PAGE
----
CAIRO, Egypt -- Islamic militants exploded a powerful car bomb yesterday that narrowly missed Prime Minister Atef Sedki and blasted a nearby school, killing a young girl and injuring at least nine others.Mr. Sedki, whose armored car escaped the explosion by only seconds, was the third senior Egyptian official targeted in recent months in a wave of fundamentalist attacks.The incidents have crippled Egypt's tourism industry and left the nation stunned by the pervasive violence and the massive police crackdown that, so far, has failed to halt it.The Jihad (Holy War)
NEWS
By Los Angeles Times | May 16, 1995
Scientists have uncovered what may be the largest underground tomb ever found in Egypt's fabled Valley of the Kings -- a mausoleum in which may lie buried 50 sons of Ramses II, the red-haired pharaoh of Exodus who ruled Egypt at the zenith of its power more than 3,000 years ago."We were the first people inside parts of the tomb in 3,000 years," said Dr. Kent R. Weeks, an Egyptologist at the American University in Cairo who made the find public yesterday.Archaeologists excavating the tomb so far have identified 67 chambers -- about five times more than is common in other tombs in the valley where so many of ancient Egypt's rulers were buried.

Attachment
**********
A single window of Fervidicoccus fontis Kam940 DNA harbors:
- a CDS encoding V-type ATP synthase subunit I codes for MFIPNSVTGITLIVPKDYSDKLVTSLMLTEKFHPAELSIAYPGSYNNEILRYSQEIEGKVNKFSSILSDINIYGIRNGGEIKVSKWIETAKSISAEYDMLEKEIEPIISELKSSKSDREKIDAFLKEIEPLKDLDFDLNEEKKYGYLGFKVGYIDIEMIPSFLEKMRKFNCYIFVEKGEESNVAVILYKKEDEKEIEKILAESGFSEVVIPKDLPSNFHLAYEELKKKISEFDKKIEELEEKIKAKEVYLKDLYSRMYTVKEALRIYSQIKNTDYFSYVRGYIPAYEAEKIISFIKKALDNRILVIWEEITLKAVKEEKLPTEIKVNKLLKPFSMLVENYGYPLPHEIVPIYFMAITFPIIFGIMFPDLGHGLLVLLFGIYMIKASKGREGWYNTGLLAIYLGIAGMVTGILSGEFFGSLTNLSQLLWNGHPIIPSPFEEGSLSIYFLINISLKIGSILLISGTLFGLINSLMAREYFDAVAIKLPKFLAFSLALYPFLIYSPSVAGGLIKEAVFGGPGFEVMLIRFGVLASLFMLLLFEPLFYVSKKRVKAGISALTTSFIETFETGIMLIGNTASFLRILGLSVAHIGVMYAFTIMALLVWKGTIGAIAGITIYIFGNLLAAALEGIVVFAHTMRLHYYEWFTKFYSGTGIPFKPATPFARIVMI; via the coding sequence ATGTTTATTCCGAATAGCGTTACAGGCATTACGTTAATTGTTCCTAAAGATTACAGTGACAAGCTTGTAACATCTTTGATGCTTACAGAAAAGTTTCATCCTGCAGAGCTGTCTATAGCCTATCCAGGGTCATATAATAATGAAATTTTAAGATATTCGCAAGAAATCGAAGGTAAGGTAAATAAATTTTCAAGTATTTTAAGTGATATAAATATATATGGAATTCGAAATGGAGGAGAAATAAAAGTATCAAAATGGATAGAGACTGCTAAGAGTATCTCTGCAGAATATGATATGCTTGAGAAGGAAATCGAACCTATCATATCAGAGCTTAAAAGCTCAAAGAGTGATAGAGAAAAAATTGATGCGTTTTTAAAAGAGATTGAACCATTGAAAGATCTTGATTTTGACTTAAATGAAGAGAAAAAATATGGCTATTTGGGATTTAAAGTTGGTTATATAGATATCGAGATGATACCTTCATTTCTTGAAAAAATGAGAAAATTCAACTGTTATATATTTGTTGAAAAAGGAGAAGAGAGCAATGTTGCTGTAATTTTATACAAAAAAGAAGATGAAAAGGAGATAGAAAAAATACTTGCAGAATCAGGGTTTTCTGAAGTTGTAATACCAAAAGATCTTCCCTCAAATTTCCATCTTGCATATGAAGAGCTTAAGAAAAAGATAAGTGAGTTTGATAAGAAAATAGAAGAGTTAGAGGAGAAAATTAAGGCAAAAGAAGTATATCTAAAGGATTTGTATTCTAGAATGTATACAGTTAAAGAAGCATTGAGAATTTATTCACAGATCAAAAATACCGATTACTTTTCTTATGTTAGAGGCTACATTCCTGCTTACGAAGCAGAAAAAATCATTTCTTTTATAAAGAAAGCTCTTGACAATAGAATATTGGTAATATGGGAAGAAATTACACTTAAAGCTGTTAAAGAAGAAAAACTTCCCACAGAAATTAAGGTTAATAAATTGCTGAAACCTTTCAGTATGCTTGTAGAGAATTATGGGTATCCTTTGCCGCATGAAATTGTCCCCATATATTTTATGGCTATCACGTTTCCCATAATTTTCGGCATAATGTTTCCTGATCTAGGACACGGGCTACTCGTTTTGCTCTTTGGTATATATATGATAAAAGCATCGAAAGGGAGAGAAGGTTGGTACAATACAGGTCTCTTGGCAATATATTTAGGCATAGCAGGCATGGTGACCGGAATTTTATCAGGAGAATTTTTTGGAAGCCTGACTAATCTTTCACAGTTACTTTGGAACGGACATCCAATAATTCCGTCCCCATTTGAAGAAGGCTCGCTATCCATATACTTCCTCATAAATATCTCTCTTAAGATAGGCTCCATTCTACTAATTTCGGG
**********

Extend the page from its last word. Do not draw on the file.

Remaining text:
NEWS
October 11, 2000
What's for dinner? Tiny tortoises Tortoises are plant eaters. Egyptian tortoises are one of the smallest species of tortoise in the world. Adult female tortoises grow to be only five and a half inches long. Egyptian tortoises have yellow shells with dark patterns that help them camouflage (hide) in the hot, dry deserts, and woodlands and scrublands of North Africa. They bury their eggs in the sand to hide them from predators.
NEWS
By Pat Brodowski and Pat Brodowski,SPECIAL TO THE SUN | March 17, 1999
YOU WON'T WANT TO miss the Youth Art Month exhibit by public and home-schooled students on exhibit through Sunday at Carrolltown mall in Eldersburg. Every school in Carroll County is represented.North Carroll High School students have a strong exhibit featuring their study of Egyptian and Greek art.The Egyptian cartouche, a series of hieroglyphics used to depict one's name, was the basis for key chains painted by Rachel Brown, Candice Simpson, Jessie Rhoten, Brandon Hirsch, Carissa Tierney, Pam Carr, Amanda Miller, Ryan Koch, Casey Buchman, Billy Maynard, Aaron Sahl, Kevin Martin, Chris Graham, Ashly Fox, Lisa Murphy, Becca Myers and Pam Click.
NEWS
By Trudy Rubin | June 24, 2005
CAIRO - The two young women were breathless as they ran toward my cafe table outside the Nile Hilton hotel. Both were journalists for the opposition newspaper Al-Dustour. They were late for our meeting because they'd been dodging government security men. Abir al-Askiri and Shaimaa Abol Kheir were in trouble because they filed a lawsuit against Egyptian President Hosni Mubarak, Egyptian Interior Minister Habib al-Adli and a group of government security police. Their complaint: Thugs from Mr. Mubarak's ruling party had beaten and groped them along with women who were peacefully demonstrating for democracy May 25. But that was not all. Ms. al-Askiri, who was panting under her yellow head scarf and red blouse, recalled how government intelligence agents visited her parents' apartment recently and told them they would be arrested if she didn't drop the lawsuit.